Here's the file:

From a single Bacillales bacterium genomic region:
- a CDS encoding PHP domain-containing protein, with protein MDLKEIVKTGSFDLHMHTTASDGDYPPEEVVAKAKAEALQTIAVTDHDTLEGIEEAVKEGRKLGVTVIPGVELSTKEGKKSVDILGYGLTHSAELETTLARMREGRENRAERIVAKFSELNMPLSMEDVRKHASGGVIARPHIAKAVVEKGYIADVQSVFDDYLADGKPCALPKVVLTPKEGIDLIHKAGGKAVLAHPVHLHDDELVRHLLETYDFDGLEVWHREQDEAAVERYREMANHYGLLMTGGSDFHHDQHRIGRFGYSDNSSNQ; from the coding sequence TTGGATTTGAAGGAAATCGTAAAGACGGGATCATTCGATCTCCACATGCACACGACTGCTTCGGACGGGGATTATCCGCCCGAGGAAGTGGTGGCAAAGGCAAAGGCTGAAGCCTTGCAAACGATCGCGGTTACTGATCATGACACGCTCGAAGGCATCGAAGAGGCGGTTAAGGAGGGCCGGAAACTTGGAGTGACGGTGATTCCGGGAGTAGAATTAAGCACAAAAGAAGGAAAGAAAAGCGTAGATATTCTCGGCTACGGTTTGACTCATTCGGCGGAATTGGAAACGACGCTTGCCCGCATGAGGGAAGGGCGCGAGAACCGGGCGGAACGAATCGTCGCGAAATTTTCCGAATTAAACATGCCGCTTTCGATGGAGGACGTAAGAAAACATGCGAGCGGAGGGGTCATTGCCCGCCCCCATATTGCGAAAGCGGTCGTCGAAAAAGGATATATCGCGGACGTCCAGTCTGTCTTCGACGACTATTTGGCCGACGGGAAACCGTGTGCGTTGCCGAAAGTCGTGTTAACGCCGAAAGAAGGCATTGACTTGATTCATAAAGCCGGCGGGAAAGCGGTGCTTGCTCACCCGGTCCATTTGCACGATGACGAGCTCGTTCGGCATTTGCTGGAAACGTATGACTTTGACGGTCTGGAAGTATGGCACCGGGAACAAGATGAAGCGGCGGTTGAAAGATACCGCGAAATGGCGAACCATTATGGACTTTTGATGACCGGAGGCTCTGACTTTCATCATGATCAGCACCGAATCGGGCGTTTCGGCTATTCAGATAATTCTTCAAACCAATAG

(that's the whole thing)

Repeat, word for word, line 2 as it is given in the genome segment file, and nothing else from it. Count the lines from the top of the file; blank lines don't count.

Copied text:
- a CDS encoding PHP domain-containing protein, with protein MDLKEIVKTGSFDLHMHTTASDGDYPPEEVVAKAKAEALQTIAVTDHDTLEGIEEAVKEGRKLGVTVIPGVELSTKEGKKSVDILGYGLTHSAELETTLARMREGRENRAERIVAKFSELNMPLSMEDVRKHASGGVIARPHIAKAVVEKGYIADVQSVFDDYLADGKPCALPKVVLTPKEGIDLIHKAGGKAVLAHPVHLHDDELVRHLLETYDFDGLEVWHREQDEAAVERYREMANHYGLLMTGGSDFHHDQHRIGRFGYSDNSSNQ; from the coding sequence TTGGATTTGAAGGAAATCGTAAAGACGGGATCATTCGATCTCCACATGCACACGACTGCTTCGGACGGGGATTATCCGCCCGAGGAAGTGGTGGCAAAGGCAAAGGCTGAAGCCTTGCAAACGATCGCGGTTACTGATCATGACACGCTCGAAGGCATCGAAGAGGCGGTTAAGGAGGGCCGGAAACTTGGAGTGACGGTGATTCCGGGAGTAGAATTAAGCACAAAAGAAGGAAAGAAAAGCGTAGATATTCTCGGCTACGGTTTGACTCATTCGGCGGAATTGGAAACGACGCTTGCCCGCATGAGGGAAGGGCGCGAGAACCGGGCGGAACGAATCGTCGCGAAATTTTCCGAATTAAACATGCCGCTTTCGATGGAGGACGTAAGAAAACATGCGAGCGGAGGGGTCATTGCCCGCCCCCATATTGCGAAAGCGGTCGTCGAAAAAGGATATATCGCGGACGTCCAGTCTGTCTTCGACGACTATTTGGCCGACGGGAAACCGTGTGCGTTGCCGAAAGTCGTGTTAACGCCGAAAGAAGGCATTGACTTGATTCATAAAGCCGGCGGGAAAGCGGTGCTTGCTCACCCGGTCCATTTGCACGATGACGAGCTCGTTCGGCATTTGCTGGAAACGTATGACTTTGACGGTCTGGAAGTATGGCACCGGGAACAAGATGAAGCGGCGGTTGAAAGATACCGCGAAATGGCGAACCATTATGGACTTTTGATGACCGGAGGCTCTGACTTTCATCATGATCAGCACCGAATCGGGCGTTTCGGCTATTCAGATAATTCTTCAAACCAATAG